Ayrshire Towns and Parishes

www.Ayrshireroots.com   and  www.Ayrshireroots.co.uk








 Kilmaurs 1846

KILMAURS, a burgh of barony and a parish, in the district of Cunninghame, county of Ayr; containing, with the villages of Knockentiber, Kirkton, Milton, and Crosshouse, 2617 inhabitants, of whom 1035 are in the burgh, 2 miles (N. N. W.) from Kilmarnock. This place, of which the name is obviously derived from the dedication of its church, was granted in the twelfth century to the ancestor of the Glencairn family, who came from England in the reign of Malcolm IV., and assumed the surname of Cunninghame from the name of the manor. The family obtained additional lands from Robert Bruce; and about the beginning of the fifteenth century, Sir William Cunninghame having enlarged his possessions by marriage, his descendant, Alexander, was created Earl of Glencairn by James II. William, the ninth earl, for his zealous attachment to the royal cause during the usurpation of Cromwell, was made chancellor of Scotland, and died in 1664. After the death of John, the twentyfifth earl, without issue, in 1796, the title became extinct; and the lands are now divided among several proprietors.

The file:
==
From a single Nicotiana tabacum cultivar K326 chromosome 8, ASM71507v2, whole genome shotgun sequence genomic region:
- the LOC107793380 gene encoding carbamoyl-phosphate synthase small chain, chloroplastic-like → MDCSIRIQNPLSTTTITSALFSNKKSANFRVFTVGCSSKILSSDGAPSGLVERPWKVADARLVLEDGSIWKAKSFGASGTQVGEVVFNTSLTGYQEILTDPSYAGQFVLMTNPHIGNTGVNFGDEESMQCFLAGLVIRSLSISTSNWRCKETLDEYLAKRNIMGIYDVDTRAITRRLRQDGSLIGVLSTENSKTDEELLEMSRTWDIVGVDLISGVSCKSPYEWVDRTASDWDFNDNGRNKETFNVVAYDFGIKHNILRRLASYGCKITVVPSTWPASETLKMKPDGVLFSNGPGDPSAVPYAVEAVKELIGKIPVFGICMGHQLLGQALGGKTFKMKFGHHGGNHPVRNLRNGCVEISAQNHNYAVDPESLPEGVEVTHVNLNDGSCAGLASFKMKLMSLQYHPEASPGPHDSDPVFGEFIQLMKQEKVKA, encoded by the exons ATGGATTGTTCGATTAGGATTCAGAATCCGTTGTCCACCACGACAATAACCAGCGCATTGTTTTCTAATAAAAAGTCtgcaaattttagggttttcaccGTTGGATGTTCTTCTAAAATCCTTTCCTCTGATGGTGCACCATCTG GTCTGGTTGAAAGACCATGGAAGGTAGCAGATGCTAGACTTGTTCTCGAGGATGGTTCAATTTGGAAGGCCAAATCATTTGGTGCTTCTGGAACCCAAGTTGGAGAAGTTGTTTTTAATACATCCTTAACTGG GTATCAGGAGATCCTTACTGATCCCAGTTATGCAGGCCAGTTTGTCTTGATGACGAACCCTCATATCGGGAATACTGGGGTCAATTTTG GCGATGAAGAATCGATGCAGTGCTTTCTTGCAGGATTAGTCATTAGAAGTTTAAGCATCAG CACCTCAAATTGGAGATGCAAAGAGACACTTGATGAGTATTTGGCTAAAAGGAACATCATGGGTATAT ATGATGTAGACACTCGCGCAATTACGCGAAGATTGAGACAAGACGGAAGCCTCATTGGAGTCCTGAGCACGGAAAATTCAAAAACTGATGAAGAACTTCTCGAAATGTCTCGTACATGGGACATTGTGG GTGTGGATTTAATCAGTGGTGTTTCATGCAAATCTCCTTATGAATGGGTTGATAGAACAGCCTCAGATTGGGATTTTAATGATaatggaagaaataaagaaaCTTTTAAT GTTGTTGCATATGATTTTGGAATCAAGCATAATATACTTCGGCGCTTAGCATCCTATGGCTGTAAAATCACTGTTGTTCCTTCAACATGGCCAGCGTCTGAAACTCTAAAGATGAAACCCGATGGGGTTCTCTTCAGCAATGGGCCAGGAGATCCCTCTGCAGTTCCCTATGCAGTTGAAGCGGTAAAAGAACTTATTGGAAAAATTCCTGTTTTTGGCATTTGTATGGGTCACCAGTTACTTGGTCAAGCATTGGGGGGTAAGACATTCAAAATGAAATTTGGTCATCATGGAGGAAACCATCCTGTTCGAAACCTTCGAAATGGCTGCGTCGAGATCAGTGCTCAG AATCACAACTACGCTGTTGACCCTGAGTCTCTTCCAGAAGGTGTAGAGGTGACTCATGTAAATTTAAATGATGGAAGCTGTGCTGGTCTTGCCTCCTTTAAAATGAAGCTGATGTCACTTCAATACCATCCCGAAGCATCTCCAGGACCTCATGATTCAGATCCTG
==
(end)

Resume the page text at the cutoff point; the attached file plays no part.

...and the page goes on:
The town is pleasantly situated on the north bank of the rivulet Kilmaurs, and consists of one main street of considerable length, and of another intersecting it nearly at right angles. At a distant period, this place was celebrated for the manufacture of cutlery; and the clasp knives, or whittles, made here were in great repute; but the only manufactures at present carried on are those of cotton goods and shoes, in which most of the inhabitants are employed. The weekly market has fallen into disuse; but fairs, chiefly for cattle, are held in June and at Martinmas. A branch office, under the post-office at Kilmarnock, has been established; and facility of communication is maintained by the turnpikeroad from Stewarton to Kilmarnock, and by good statute roads which intersect the parish. The town was erected into a burgh of barony by charter of James V., granted to the Earl of Glencairn in 1527; and the government is vested in two bailies, and a council of burgesses, who derive their qualification from the tenure of certain lands leased to them in free burgage by charter of Cuthbert, Earl of Glencairn, and his son, Lord Kilmaurs. The magistrates have all the jurisdiction of royal burghs, both in civil and criminal cases, but hold no regular courts, the number of causes in both not exceeding two or three in a year. There are no exclusive privileges enjoyed by the burgesses; and the only patronage is that of a vote in the appointment of the parochial schoolmaster. The town-hall, situated in the centre of the main street, is a neat but small structure, ornamented with a steeple; it contains the necessary arrangements for transacting the public business of the burgh.